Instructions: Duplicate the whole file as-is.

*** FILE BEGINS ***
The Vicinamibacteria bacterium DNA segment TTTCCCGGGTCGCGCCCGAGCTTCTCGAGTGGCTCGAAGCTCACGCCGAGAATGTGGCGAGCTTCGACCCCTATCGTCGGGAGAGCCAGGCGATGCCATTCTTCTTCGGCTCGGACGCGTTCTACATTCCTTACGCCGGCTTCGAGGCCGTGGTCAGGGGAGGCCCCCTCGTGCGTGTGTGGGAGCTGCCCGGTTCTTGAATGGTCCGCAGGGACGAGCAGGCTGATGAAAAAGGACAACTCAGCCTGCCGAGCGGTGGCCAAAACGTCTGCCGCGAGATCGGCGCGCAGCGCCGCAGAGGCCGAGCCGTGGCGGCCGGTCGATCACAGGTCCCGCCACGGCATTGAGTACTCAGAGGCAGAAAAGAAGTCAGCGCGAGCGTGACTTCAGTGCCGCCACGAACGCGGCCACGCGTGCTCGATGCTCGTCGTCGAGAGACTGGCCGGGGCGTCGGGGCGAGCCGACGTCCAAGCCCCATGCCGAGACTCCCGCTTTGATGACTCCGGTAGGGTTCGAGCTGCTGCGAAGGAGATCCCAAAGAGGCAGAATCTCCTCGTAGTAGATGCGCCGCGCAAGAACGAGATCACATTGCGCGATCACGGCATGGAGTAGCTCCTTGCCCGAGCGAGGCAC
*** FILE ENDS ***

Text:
The Vicinamibacteria bacterium DNA segment TTTCCCGGGTCGCGCCCGAGCTTCTCGAGTGGCTCGAAGCTCACGCCGAGAATGTGGCGAGCTTCGACCCCTATCGTCGGGAGAGCCAGGCGATGCCATTCTTCTTCGGCTCGGACGCGTTCTACATTCCTTACGCCGGCTTCGAGGCCGTGGTCAGGGGAGGCCCCCTCGTGCGTGTGTGGGAGCTGCCCGGTTCTTGAATGGTCCGCAGGGACGAGCAGGCTGATGAAAAAGGACAACTCAGCCTGCCGAGCGGTGGCCAAAACGTCTGCCGCGAGATCGGCGCGCAGCGCCGCAGAGGCCGAGCCGTGGCGGCCGGTCGATCACAGGTCCCGCCACGGCATTGAGTACTCAGAGGCAGAAAAGAAGTCAGCGCGAGCGTGACTTCAGTGCCGCCACGAACGCGGCCACGCGTGCTCGATGCTCGTCGTCGAGAGACTGGCCGGGGCGTCGGGGCGAGCCGACGTCCAAGCCCCATGCCGAGACTCCCGCTTTGATGACTCCGGTAGGGTTCGAGCTGCTGCGAAGGAGATCCCAAAGAGGCAGAATCTCCTCGTAGTAGATGCGCCGCGCAAGAACGAGATCACATTGCGCGATCACGGCATGGAGTAGCTCCTTGCCCGAGCGAGGCAC